Harvest Fest celebrates Summit County autumns
September 27, 2013
Four years ago, Recycle Utah, the Park City-based nonprofit organization that is dedicated to reducing waste in the community, presented its first annual Harvest Fest.
The idea, which is still intact today, was to celebrate all things concerning Summit County in the fall during a time when nothing really happened, said executive director Insa Riepen.
"We wanted to host an event that did not conflict with anything else, which is why we decided to hold it the first week of October," Riepen said during an interview with The Park Record. "Four years ago, this was the only thing happening at that time."
Recycle Utah will continue the tradition with its fourth annual Harvest Festival that will be held at High Star Ranch in Kamas on Saturday, Oct. 5, from noon until 5 p.m.
The event is free and open to the public.
"We’re holding it a little earlier this year because last year it got a little cold around 6 p.m.," Riepen said.
One of the reasons the Harvest Fest is held in Kamas is to promote the county.
"We have access to an amazing place, which is the High Star Ranch," Riepen said. "If you are in Kamas on this huge, fantastic space, you get a feeling that the county is awesome."
As it did the first year, Recycle Utah contacted various vendors and artisans to participate in the Harvest Fest.
"We went around the town and also looked into Coalville and Henefer to find local vendors and showcase what they do," Riepen said. "We looked for people who worked with leather and made saddles and people who did arts and crafts and things like that.’
In addition to the crafts, Riepen wanted to shine a spotlight on local food producers.
"This is where Red Bicycle Breadworks and the Yee-haw Pickle Company started out," Riepen said. "Now, they are established businesses."
This year, producers will include Red Bicycle, Summit County Beef and Canyon Meadows Ranch.
"We’ll also have locally produced cheeses and Paula Woods, the former owner of Morning Ray Café in Park City, will bring her pancake mixes," Riepen said.
Gateway Grille will sell pork sliders and Happy Pigs Sausage, Los Montes Restaurant and Done to Your Taste Catering will offer other select foods, she said.
Another attraction will be the Rotary Club of Park City’s Rotary Pies.
"They all get together and go pick apples in Oakley and make 25 to 30 apple pies that will be sold whole or by the slice, á la mode or plain," Riepen said. "We’ll also have people making homemade donuts.
"We’ll also offer local libations including beer from the Wasatch Brew Pub in our beer garden," she said.
While the Harvest Fest is a Summit County-based celebration, other participants hail from Wasatch and Utah counties, she said.
"Since the Uinta Headwaters Resource Conservation and Development Council will be there, we are actually trying to expand the Harvest Fest to include those other areas," Riepen said. "Uinta Headwaters is responsible for improving and protecting the environment and natural resources through community development in these three counties, so we’ve invited vendors from Utah County to sell pumpkins and apples and we’ll also have a woman from Wasatch County who makes tutus."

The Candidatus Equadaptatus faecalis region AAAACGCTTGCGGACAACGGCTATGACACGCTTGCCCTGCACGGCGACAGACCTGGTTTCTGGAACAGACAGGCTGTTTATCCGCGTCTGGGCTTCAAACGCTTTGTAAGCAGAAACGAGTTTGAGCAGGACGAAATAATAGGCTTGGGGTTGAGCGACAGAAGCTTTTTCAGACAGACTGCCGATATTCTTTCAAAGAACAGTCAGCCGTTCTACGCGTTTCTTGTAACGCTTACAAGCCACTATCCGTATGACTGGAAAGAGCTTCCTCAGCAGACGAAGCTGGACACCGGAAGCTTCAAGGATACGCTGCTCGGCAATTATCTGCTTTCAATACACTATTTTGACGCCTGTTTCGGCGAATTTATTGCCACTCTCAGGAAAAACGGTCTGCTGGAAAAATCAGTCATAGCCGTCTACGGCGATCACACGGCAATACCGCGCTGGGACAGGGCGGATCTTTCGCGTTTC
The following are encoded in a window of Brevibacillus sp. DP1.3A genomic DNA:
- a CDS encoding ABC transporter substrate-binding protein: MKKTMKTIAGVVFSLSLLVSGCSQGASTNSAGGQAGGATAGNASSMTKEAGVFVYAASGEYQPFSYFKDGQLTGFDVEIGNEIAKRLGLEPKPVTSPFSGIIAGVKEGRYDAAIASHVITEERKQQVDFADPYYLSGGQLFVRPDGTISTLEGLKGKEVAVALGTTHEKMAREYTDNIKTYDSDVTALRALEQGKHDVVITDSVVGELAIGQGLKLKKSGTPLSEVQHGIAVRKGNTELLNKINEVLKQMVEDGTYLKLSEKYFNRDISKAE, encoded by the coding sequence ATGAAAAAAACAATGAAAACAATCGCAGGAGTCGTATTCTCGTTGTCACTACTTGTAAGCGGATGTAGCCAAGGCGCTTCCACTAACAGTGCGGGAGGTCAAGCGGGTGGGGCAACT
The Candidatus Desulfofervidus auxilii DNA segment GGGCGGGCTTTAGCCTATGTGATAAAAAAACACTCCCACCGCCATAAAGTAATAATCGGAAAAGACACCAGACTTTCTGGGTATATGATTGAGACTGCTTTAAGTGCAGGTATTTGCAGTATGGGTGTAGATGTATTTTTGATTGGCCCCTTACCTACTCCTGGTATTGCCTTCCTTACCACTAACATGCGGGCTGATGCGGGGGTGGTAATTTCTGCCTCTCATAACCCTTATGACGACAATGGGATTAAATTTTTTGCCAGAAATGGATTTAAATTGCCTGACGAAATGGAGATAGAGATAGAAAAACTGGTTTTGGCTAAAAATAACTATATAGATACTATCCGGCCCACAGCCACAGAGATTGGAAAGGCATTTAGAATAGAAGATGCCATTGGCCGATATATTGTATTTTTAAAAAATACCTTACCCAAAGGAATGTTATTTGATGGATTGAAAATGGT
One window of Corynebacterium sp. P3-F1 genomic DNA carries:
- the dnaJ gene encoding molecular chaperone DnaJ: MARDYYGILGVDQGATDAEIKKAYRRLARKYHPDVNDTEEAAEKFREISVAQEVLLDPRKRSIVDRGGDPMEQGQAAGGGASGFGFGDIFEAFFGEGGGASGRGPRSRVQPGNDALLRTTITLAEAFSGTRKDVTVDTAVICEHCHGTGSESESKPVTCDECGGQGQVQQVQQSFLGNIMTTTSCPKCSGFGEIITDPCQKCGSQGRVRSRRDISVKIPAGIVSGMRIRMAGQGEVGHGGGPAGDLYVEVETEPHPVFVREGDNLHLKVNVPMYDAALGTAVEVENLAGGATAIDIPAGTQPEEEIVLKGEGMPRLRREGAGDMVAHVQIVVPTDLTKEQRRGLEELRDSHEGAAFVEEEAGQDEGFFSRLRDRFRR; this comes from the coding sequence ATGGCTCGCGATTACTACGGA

Other activities will include wagon rides from Coalville, live music and a pumkin patch.
"Right now the confirmed artists are singer and songwriters Shane Jackman and, Che Zuro, jazz band Take Five and rock band The Blue Star Band," Riepen said.
This year, the stage will be in front of ranch’s hay barn.
"Last year we put the stage inside the barn and it got cold, so we decided to put it outside," Riepen said.
Recycle Utah volunteer Kathleen Riley, who is also a South Summit Elementary School art teacher, planned the children’s activity.
"They will make monster heads out of recycled materials," Riepen said. "The first year they made pumpkins out of chunks of wood, and last year they made ravens out of wood and feathers that were found throughout the county."
The children’s craft will be limited to 100 kids, so Riepen encourages families to arrive early.
Other artists that will be presenting their works include Artique and other artisan craft makers, she said.
"We will also hold a limited silent auction that will include season ski passes and other items to raise money that will offset the cost of putting on this festival," Riepen said.
Still, Riepen said the Harvest Fest wouldn’t have been made possible without the support of the following sponsors: Park City Foundation, Park City Municipal Corporation, Summit County, Snyderville Basin Water Reclamation District, The Jonas Family, The Lund Foundation, Promontory Foundation and the Raymond Family Foundation.
Other sponsors include ACE Disposal, Aloha Ski and Snowboard Rental, Cole Sport, Canyons, Christoph & Co., Deer Valley Resort, Gallery MAR, Good Earth Recycling, Grand Valley Bank-Frontier Branch, Intermountain Mortgage, Mountain Velo, Mountain West Bank, Park City Board of Realtors, Park City Mountain Resort, Park City Rotary Club, Park City Signs, P.J. Builders, Squatters Roadhouse Grill, Sunrise Rotary Club, Triumph Gear Systems and the Wasatch Brew Pub.
"The Harvest Festival is a Summit County celebration where everybody and anybody is invited," Riepen said. "We hope to see many people there."
Recycle Utah will host the fourth annual Harvest Festival at High Star Ranch, 976 N. S.R. 32 in Kamas, on Saturday, Oct. 5, from noon until 5 p.m. Admission is free. For more information or to volunteer, visit http://www.recycleutah.org or call (435) 649-9698.
Trending In: Entertainment
- Park City rejects challenge of former art center redo
- Restaurants see opportunity in fall shoulder season
- Juvenile charged as investigation into teen deaths continues
- Park City party, giant and ‘chaotic,’ involves fights, spitting, drinking
- Coalville man recovering from leg amputation credited with saving woman